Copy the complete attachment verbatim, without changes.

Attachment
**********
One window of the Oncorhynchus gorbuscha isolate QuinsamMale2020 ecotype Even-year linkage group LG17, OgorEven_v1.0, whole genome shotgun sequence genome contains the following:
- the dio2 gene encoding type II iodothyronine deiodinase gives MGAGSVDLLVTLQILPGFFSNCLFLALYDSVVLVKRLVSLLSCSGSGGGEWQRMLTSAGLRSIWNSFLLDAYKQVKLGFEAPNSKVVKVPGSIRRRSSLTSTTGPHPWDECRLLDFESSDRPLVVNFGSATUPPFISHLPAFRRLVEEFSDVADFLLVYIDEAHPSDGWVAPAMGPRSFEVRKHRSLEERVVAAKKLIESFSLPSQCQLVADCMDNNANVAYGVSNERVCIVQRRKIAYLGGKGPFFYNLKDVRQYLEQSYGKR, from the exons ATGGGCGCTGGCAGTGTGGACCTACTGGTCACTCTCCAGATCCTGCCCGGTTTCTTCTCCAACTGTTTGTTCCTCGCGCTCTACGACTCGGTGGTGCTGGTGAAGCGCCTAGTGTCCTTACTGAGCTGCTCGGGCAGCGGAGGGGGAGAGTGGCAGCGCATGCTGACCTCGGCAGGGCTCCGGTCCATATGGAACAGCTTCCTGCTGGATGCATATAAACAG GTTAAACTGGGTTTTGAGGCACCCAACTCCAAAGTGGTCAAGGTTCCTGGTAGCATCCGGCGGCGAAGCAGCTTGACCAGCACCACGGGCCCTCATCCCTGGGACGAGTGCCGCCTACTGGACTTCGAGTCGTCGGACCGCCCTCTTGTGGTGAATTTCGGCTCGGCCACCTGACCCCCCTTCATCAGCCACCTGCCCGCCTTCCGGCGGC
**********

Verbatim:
One window of the Oncorhynchus gorbuscha isolate QuinsamMale2020 ecotype Even-year linkage group LG17, OgorEven_v1.0, whole genome shotgun sequence genome contains the following:
- the dio2 gene encoding type II iodothyronine deiodinase gives MGAGSVDLLVTLQILPGFFSNCLFLALYDSVVLVKRLVSLLSCSGSGGGEWQRMLTSAGLRSIWNSFLLDAYKQVKLGFEAPNSKVVKVPGSIRRRSSLTSTTGPHPWDECRLLDFESSDRPLVVNFGSATUPPFISHLPAFRRLVEEFSDVADFLLVYIDEAHPSDGWVAPAMGPRSFEVRKHRSLEERVVAAKKLIESFSLPSQCQLVADCMDNNANVAYGVSNERVCIVQRRKIAYLGGKGPFFYNLKDVRQYLEQSYGKR, from the exons ATGGGCGCTGGCAGTGTGGACCTACTGGTCACTCTCCAGATCCTGCCCGGTTTCTTCTCCAACTGTTTGTTCCTCGCGCTCTACGACTCGGTGGTGCTGGTGAAGCGCCTAGTGTCCTTACTGAGCTGCTCGGGCAGCGGAGGGGGAGAGTGGCAGCGCATGCTGACCTCGGCAGGGCTCCGGTCCATATGGAACAGCTTCCTGCTGGATGCATATAAACAG GTTAAACTGGGTTTTGAGGCACCCAACTCCAAAGTGGTCAAGGTTCCTGGTAGCATCCGGCGGCGAAGCAGCTTGACCAGCACCACGGGCCCTCATCCCTGGGACGAGTGCCGCCTACTGGACTTCGAGTCGTCGGACCGCCCTCTTGTGGTGAATTTCGGCTCGGCCACCTGACCCCCCTTCATCAGCCACCTGCCCGCCTTCCGGCGGC